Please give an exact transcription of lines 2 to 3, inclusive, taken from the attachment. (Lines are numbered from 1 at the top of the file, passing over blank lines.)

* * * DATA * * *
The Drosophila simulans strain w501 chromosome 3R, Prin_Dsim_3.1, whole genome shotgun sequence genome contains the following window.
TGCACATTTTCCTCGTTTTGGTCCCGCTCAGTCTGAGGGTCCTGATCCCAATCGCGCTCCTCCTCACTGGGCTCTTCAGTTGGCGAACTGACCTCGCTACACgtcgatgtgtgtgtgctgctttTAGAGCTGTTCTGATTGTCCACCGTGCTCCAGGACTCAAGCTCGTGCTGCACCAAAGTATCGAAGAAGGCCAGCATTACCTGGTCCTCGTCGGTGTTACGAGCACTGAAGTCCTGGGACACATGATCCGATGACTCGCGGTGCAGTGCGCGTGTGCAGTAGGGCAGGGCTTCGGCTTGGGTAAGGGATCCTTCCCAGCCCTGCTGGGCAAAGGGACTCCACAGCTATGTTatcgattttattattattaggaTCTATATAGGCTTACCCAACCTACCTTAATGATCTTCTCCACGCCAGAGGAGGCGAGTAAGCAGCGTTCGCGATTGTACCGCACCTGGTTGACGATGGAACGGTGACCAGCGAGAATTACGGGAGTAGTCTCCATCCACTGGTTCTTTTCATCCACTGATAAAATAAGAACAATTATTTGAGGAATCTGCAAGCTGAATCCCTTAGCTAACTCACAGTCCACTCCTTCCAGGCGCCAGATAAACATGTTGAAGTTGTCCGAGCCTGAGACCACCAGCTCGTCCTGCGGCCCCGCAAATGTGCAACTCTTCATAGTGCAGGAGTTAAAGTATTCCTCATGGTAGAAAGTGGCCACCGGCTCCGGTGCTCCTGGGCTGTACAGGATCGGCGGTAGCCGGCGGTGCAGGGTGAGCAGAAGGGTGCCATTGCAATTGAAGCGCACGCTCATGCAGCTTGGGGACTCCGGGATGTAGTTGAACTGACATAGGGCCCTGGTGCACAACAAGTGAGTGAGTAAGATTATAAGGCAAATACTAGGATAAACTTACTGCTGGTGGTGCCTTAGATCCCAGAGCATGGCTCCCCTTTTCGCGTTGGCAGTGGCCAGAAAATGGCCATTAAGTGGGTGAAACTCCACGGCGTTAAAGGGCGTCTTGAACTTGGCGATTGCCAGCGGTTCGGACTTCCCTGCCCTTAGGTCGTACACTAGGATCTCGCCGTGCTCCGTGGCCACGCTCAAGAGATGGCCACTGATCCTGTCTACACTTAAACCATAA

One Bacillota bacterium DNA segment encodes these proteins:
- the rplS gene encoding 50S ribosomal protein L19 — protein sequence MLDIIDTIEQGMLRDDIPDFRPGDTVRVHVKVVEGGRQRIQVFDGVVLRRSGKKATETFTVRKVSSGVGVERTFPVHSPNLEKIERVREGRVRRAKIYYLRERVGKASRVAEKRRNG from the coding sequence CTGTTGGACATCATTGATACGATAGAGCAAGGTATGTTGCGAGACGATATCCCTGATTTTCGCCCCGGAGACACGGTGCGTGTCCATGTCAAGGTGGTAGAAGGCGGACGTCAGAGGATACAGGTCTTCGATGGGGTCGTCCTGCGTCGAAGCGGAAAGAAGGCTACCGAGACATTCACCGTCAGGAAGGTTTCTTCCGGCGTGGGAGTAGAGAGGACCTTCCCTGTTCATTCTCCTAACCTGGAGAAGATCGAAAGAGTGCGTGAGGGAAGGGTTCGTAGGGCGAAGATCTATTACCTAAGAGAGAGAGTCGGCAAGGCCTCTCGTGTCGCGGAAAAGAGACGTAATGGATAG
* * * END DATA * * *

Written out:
TGCACATTTTCCTCGTTTTGGTCCCGCTCAGTCTGAGGGTCCTGATCCCAATCGCGCTCCTCCTCACTGGGCTCTTCAGTTGGCGAACTGACCTCGCTACACgtcgatgtgtgtgtgctgctttTAGAGCTGTTCTGATTGTCCACCGTGCTCCAGGACTCAAGCTCGTGCTGCACCAAAGTATCGAAGAAGGCCAGCATTACCTGGTCCTCGTCGGTGTTACGAGCACTGAAGTCCTGGGACACATGATCCGATGACTCGCGGTGCAGTGCGCGTGTGCAGTAGGGCAGGGCTTCGGCTTGGGTAAGGGATCCTTCCCAGCCCTGCTGGGCAAAGGGACTCCACAGCTATGTTatcgattttattattattaggaTCTATATAGGCTTACCCAACCTACCTTAATGATCTTCTCCACGCCAGAGGAGGCGAGTAAGCAGCGTTCGCGATTGTACCGCACCTGGTTGACGATGGAACGGTGACCAGCGAGAATTACGGGAGTAGTCTCCATCCACTGGTTCTTTTCATCCACTGATAAAATAAGAACAATTATTTGAGGAATCTGCAAGCTGAATCCCTTAGCTAACTCACAGTCCACTCCTTCCAGGCGCCAGATAAACATGTTGAAGTTGTCCGAGCCTGAGACCACCAGCTCGTCCTGCGGCCCCGCAAATGTGCAACTCTTCATAGTGCAGGAGTTAAAGTATTCCTCATGGTAGAAAGTGGCCACCGGCTCCGGTGCTCCTGGGCTGTACAGGATCGGCGGTAGCCGGCGGTGCAGGGTGAGCAGAAGGGTGCCATTGCAATTGAAGCGCACGCTCATGCAGCTTGGGGACTCCGGGATGTAGTTGAACTGACATAGGGCCCTGGTGCACAACAAGTGAGTGAGTAAGATTATAAGGCAAATACTAGGATAAACTTACTGCTGGTGGTGCCTTAGATCCCAGAGCATGGCTCCCCTTTTCGCGTTGGCAGTGGCCAGAAAATGGCCATTAAGTGGGTGAAACTCCACGGCGTTAAAGGGCGTCTTGAACTTGGCGATTGCCAGCGGTTCGGACTTCCCTGCCCTTAGGTCGTACACTAGGATCTCGCCGTGCTCCGTGGCCACGCTCAAGAGATGGCCACTGATCCTGTCTACACTTAAACCATAA

One Bacillota bacterium DNA segment encodes these proteins: